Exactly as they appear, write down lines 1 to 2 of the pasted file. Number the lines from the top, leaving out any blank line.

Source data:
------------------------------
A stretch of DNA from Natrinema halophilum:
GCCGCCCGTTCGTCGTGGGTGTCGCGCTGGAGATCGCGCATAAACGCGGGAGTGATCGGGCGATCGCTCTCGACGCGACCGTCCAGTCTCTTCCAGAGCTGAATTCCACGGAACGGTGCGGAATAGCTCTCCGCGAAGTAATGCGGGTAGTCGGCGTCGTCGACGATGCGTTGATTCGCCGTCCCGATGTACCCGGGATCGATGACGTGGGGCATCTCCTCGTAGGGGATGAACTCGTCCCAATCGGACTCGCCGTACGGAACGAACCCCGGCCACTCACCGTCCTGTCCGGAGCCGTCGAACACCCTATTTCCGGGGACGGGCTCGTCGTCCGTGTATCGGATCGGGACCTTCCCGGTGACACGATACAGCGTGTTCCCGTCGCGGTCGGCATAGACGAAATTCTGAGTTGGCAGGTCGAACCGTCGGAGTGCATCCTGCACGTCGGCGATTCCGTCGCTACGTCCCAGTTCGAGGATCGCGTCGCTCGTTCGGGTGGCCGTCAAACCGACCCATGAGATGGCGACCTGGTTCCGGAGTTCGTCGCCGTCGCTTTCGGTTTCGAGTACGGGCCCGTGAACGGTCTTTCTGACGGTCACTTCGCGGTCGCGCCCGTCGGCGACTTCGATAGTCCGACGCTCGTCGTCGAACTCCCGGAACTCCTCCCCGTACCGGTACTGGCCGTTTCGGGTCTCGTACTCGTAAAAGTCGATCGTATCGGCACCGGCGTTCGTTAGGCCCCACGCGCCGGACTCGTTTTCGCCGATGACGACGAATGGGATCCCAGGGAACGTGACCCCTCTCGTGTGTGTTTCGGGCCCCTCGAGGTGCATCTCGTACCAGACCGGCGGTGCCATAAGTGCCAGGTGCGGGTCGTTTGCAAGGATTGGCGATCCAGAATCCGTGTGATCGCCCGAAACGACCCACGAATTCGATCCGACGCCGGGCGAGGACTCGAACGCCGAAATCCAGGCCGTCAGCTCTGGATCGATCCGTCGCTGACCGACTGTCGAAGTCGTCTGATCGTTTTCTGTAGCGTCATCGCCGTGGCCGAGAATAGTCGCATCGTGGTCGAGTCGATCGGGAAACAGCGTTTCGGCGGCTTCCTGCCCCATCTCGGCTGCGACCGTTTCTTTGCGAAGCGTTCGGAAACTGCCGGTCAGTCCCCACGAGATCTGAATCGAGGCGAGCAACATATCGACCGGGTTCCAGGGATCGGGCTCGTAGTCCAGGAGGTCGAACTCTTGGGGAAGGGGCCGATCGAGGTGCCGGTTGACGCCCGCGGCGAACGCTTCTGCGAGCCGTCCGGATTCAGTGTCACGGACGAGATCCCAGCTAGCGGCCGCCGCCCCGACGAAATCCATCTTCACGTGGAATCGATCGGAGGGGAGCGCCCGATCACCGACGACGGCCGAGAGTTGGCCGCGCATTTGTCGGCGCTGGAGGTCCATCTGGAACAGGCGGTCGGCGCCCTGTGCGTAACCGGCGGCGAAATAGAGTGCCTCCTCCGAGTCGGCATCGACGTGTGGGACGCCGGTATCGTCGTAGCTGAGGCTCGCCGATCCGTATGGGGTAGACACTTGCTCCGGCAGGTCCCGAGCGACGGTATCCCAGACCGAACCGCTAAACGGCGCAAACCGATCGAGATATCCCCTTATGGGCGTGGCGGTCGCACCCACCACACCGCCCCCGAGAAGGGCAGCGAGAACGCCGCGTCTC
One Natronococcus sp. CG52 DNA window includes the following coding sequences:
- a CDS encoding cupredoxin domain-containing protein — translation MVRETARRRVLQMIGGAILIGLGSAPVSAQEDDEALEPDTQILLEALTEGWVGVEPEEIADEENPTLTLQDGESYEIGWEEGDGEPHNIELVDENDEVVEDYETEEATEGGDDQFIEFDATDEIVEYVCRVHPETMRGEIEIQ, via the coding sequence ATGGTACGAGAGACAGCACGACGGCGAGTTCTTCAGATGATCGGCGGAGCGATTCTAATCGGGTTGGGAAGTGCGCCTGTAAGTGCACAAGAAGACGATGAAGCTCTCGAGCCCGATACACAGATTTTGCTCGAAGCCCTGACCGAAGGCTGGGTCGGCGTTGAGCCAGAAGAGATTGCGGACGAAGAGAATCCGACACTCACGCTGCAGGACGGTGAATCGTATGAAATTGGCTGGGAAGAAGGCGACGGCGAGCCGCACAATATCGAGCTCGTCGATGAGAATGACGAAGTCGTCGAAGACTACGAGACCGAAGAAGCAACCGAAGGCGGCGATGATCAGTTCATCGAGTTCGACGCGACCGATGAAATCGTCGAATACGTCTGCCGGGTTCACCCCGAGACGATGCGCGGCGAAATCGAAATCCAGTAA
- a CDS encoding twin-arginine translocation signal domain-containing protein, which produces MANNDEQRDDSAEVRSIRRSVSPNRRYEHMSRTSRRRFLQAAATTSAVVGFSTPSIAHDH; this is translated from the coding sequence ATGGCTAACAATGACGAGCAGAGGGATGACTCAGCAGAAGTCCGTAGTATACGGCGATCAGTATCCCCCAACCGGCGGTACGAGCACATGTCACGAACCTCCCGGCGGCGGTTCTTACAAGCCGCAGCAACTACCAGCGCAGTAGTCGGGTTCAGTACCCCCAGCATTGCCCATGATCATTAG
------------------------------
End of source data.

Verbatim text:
A stretch of DNA from Natrinema halophilum:
GCCGCCCGTTCGTCGTGGGTGTCGCGCTGGAGATCGCGCATAAACGCGGGAGTGATCGGGCGATCGCTCTCGACGCGACCGTCCAGTCTCTTCCAGAGCTGAATTCCACGGAACGGTGCGGAATAGCTCTCCGCGAAGTAATGCGGGTAGTCGGCGTCGTCGACGATGCGTTGATTCGCCGTCCCGATGTACCCGGGATCGATGACGTGGGGCATCTCCTCGTAGGGGATGAACTCGTCCCAATCGGACTCGCCGTACGGAACGAACCCCGGCCACTCACCGTCCTGTCCGGAGCCGTCGAACACCCTATTTCCGGGGACGGGCTCGTCGTCCGTGTATCGGATCGGGACCTTCCCGGTGACACGATACAGCGTGTTCCCGTCGCGGTCGGCATAGACGAAATTCTGAGTTGGCAGGTCGAACCGTCGGAGTGCATCCTGCACGTCGGCGATTCCGTCGCTACGTCCCAGTTCGAGGATCGCGTCGCTCGTTCGGGTGGCCGTCAAACCGACCCATGAGATGGCGACCTGGTTCCGGAGTTCGTCGCCGTCGCTTTCGGTTTCGAGTACGGGCCCGTGAACGGTCTTTCTGACGGTCACTTCGCGGTCGCGCCCGTCGGCGACTTCGATAGTCCGACGCTCGTCGTCGAACTCCCGGAACTCCTCCCCGTACCGGTACTGGCCGTTTCGGGTCTCGTACTCGTAAAAGTCGATCGTATCGGCACCGGCGTTCGTTAGGCCCCACGCGCCGGACTCGTTTTCGCCGATGACGACGAATGGGATCCCAGGGAACGTGACCCCTCTCGTGTGTGTTTCGGGCCCCTCGAGGTGCATCTCGTACCAGACCGGCGGTGCCATAAGTGCCAGGTGCGGGTCGTTTGCAAGGATTGGCGATCCAGAATCCGTGTGATCGCCCGAAACGACCCACGAATTCGATCCGACGCCGGGCGAGGACTCGAACGCCGAAATCCAGGCCGTCAGCTCTGGATCGATCCGTCGCTGACCGACTGTCGAAGTCGTCTGATCGTTTTCTGTAGCGTCATCGCCGTGGCCGAGAATAGTCGCATCGTGGTCGAGTCGATCGGGAAACAGCGTTTCGGCGGCTTCCTGCCCCATCTCGGCTGCGACCGTTTCTTTGCGAAGCGTTCGGAAACTGCCGGTCAGTCCCCACGAGATCTGAATCGAGGCGAGCAACATATCGACCGGGTTCCAGGGATCGGGCTCGTAGTCCAGGAGGTCGAACTCTTGGGGAAGGGGCCGATCGAGGTGCCGGTTGACGCCCGCGGCGAACGCTTCTGCGAGCCGTCCGGATTCAGTGTCACGGACGAGATCCCAGCTAGCGGCCGCCGCCCCGACGAAATCCATCTTCACGTGGAATCGATCGGAGGGGAGCGCCCGATCACCGACGACGGCCGAGAGTTGGCCGCGCATTTGTCGGCGCTGGAGGTCCATCTGGAACAGGCGGTCGGCGCCCTGTGCGTAACCGGCGGCGAAATAGAGTGCCTCCTCCGAGTCGGCATCGACGTGTGGGACGCCGGTATCGTCGTAGCTGAGGCTCGCCGATCCGTATGGGGTAGACACTTGCTCCGGCAGGTCCCGAGCGACGGTATCCCAGACCGAACCGCTAAACGGCGCAAACCGATCGAGATATCCCCTTATGGGCGTGGCGGTCGCACCCACCACACCGCCCCCGAGAAGGGCAGCGAGAACGCCGCGTCTC